On this day : The 24th of July 1936 AD

Speaking Clock Introduced

showpic2

The first voice of the speaking clock was that of telephonist Ethel Jane Cane, who worked at the VictoriaTelephone exchange in London . She won a competition involving 15,000 telephonists, which incidentally helped no end to promote the upcoming service, her prize being eternal fame and ten guineas. Or fame until 1963 when another vice was used.
These days the equipment is of course digital, occupying space the volume of a suitcase; in 1936 the glass discs, relays, valves and other gizmos filled a room.
In time-keeping terms the new system, reached by dialling TIM (i.e. 846) in major cities like Manchesterand London, and 952 elsewhere, was another technological leap-forward as significant as that provided by the railway age. The railways brought in the need for time to be as closely co-ordinated as possible to allow for smooth timetabling; the speaking clock made that timekeeping work… precisely. At the third stroke.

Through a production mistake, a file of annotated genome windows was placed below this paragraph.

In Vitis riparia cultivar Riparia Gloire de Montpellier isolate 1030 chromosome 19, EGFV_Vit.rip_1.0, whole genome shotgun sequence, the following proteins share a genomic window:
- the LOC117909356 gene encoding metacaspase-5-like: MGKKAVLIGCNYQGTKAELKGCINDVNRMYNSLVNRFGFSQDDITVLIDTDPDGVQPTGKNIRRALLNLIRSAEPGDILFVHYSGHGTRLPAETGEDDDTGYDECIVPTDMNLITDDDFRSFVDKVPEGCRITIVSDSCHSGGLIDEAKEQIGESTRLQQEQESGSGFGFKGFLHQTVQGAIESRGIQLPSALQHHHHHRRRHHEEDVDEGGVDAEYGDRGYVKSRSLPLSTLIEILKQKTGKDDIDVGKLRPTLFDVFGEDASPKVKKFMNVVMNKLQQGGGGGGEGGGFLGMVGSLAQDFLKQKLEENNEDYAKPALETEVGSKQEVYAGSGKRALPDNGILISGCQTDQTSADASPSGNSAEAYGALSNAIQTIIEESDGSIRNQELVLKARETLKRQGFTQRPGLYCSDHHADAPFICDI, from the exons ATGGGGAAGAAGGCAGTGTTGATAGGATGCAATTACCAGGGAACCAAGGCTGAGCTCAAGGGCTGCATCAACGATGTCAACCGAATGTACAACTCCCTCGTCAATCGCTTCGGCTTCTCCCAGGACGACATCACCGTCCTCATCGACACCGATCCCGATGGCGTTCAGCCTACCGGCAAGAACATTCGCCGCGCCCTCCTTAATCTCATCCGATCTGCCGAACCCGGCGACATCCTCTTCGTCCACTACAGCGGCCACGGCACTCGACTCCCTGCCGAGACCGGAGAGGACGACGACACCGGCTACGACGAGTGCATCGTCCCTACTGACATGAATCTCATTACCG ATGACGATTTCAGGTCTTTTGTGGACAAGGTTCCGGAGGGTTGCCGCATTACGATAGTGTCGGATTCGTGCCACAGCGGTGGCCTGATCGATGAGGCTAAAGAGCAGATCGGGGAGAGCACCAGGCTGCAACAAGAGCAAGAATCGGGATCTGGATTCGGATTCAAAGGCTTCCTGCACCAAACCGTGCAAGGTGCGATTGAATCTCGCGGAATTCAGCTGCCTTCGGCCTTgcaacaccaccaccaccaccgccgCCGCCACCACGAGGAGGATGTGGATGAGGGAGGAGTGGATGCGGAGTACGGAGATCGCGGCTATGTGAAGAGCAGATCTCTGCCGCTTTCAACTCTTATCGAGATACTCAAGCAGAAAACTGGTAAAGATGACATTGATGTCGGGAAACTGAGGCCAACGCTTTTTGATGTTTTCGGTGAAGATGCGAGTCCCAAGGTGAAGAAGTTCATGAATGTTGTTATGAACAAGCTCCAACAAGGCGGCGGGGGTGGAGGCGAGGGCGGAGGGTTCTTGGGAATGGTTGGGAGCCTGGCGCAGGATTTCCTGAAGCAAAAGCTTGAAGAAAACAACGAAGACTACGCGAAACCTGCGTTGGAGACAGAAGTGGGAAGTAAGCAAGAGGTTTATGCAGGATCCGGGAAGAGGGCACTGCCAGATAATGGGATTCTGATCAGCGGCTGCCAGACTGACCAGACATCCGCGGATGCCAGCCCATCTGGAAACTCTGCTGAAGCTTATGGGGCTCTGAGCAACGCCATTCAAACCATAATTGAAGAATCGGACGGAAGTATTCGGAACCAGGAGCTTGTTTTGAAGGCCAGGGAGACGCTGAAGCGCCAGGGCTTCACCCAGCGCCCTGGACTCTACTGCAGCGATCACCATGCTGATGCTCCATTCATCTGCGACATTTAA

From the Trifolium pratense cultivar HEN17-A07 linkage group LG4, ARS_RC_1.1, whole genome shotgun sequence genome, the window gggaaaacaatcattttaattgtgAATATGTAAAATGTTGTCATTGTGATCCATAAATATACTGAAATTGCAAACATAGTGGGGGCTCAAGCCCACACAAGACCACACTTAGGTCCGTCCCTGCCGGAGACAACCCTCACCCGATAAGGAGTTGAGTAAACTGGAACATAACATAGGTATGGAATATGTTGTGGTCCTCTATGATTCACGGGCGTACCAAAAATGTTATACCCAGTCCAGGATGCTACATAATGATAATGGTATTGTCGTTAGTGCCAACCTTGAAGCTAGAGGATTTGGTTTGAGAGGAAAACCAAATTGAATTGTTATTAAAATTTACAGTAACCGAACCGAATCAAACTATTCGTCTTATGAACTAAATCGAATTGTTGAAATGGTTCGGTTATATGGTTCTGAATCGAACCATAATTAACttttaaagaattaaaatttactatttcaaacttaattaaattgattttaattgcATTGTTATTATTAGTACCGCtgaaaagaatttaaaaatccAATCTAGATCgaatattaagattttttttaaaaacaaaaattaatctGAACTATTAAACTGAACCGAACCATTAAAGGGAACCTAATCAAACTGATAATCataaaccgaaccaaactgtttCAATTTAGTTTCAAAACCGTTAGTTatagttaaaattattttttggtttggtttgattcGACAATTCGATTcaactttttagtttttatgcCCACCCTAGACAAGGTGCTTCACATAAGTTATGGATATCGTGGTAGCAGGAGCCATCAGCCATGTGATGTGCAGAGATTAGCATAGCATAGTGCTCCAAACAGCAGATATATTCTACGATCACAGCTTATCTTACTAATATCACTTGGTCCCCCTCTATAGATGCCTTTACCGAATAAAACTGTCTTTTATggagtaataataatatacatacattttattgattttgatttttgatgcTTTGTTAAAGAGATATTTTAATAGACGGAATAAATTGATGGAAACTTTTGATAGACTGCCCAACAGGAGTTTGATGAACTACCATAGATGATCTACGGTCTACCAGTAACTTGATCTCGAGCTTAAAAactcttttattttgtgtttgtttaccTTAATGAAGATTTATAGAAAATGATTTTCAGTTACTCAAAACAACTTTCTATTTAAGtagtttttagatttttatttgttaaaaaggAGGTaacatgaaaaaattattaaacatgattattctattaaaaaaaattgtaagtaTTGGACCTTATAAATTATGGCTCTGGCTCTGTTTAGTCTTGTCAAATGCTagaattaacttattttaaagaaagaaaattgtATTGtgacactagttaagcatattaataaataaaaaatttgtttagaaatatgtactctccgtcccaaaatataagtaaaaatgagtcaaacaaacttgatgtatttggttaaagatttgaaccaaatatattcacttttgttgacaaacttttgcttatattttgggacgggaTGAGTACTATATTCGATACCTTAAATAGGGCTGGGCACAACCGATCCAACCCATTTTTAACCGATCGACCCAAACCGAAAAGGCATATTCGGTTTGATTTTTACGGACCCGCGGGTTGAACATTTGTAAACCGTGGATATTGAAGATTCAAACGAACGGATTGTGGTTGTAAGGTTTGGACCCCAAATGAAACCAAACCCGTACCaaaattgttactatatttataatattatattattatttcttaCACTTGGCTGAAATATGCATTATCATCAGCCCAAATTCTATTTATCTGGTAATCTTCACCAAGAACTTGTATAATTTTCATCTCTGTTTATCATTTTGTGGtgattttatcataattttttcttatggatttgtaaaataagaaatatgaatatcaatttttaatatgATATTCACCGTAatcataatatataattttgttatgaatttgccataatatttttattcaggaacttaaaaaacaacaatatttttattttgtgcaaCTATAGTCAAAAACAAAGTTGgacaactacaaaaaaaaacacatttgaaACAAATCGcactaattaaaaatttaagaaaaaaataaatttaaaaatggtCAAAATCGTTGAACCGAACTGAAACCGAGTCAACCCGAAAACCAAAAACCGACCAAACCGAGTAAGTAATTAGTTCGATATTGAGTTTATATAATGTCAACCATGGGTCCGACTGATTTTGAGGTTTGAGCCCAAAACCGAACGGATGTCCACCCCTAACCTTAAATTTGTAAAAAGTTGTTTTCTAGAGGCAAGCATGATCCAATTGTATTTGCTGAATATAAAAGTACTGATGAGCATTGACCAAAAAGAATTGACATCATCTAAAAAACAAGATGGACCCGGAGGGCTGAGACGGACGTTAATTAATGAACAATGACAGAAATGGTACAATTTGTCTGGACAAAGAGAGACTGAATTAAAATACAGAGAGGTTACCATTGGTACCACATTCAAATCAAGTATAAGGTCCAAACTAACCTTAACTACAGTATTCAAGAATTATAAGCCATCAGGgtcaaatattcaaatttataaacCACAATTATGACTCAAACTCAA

Advertisements

Leave a Reply

Fill in your details below or click an icon to log in:

WordPress.com Logo

You are commenting using your WordPress.com account. Log Out / Change )

Twitter picture

You are commenting using your Twitter account. Log Out / Change )

Facebook photo

You are commenting using your Facebook account. Log Out / Change )

Google+ photo

You are commenting using your Google+ account. Log Out / Change )

Connecting to %s